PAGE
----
Ken Paxton returned to the trial Friday for the first time since opening day and listened to closing arguments. He was not required to attend the proceedings.
THE SENATE JURY
The Texas Constitution appointed the 31-member Senate as the jury for the impeachment trial; they all had to be present.
Thirty determined the fate of Ken Paxton.
Angela Paxton was not allowed to vote or participate in the deliberations because of her conflict of interest as the attorney general’s wife.
A two-thirds majority, or 21 votes, of the 31 members present is required for a conviction. Anything less than that means acquittal.
Early voting on the first day of the trial did not go Paxton’s way. His attempts to dismiss all charges before the evidence was heard were rejected, with most by a 21-vote margin.
But those early votes also showed that Paxton had the support of at least six Republicans, who could spur others to join them.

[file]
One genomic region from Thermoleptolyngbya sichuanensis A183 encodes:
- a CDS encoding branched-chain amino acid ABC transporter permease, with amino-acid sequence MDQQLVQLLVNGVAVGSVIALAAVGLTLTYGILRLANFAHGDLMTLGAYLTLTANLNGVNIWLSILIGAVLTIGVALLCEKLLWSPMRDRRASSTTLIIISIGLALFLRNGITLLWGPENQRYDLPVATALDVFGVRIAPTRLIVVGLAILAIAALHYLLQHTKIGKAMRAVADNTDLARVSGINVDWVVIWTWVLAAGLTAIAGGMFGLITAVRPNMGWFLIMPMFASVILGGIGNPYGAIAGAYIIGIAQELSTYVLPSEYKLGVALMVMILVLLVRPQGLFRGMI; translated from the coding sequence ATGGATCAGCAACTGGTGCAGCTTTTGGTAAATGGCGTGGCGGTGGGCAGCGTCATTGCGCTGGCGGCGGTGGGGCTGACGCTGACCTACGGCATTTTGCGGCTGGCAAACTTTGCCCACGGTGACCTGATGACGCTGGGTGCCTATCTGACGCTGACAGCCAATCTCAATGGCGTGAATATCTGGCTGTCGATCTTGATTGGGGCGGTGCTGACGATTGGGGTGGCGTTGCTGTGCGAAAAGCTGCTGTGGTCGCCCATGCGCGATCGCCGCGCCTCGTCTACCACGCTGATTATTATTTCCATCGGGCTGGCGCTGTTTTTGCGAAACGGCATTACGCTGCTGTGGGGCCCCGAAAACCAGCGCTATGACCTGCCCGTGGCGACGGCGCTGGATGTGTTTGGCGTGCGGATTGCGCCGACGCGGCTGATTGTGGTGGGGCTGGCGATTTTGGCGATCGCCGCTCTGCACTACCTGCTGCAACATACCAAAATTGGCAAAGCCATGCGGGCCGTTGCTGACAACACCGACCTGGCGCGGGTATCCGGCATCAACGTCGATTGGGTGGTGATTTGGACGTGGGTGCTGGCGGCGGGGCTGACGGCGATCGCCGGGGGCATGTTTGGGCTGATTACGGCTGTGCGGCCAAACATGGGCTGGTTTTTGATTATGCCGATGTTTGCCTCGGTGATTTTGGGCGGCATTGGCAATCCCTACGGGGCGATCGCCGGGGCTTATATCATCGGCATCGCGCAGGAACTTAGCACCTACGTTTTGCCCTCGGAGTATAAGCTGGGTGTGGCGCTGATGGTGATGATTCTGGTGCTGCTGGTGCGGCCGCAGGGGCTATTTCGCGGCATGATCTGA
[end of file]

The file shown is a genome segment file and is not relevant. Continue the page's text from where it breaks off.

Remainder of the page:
Paxton has become a darling among conservatives nationwide as he supported Donald Trump’s efforts to overturn President Joe Biden’s 2020 election victory and filed numerous lawsuits against the Biden administration.
Like Trump, Paxton has claimed he was the victim of a politically motivated investigation.
His lawyers have even suggested a Republican plot to oust him.
Paxton’s impeachment has fractured the Republican Party of Texas. A Republican-majority House voted overwhelmingly to impeach him, with Republican House managers largely leading the prosecution.
Paxton is only the third state official to be impeached in Texas’ nearly 200-year history, and the first statewide officeholder since former Gov. James “Pa” Ferguson in 1917, who resigned the day before he was convicted.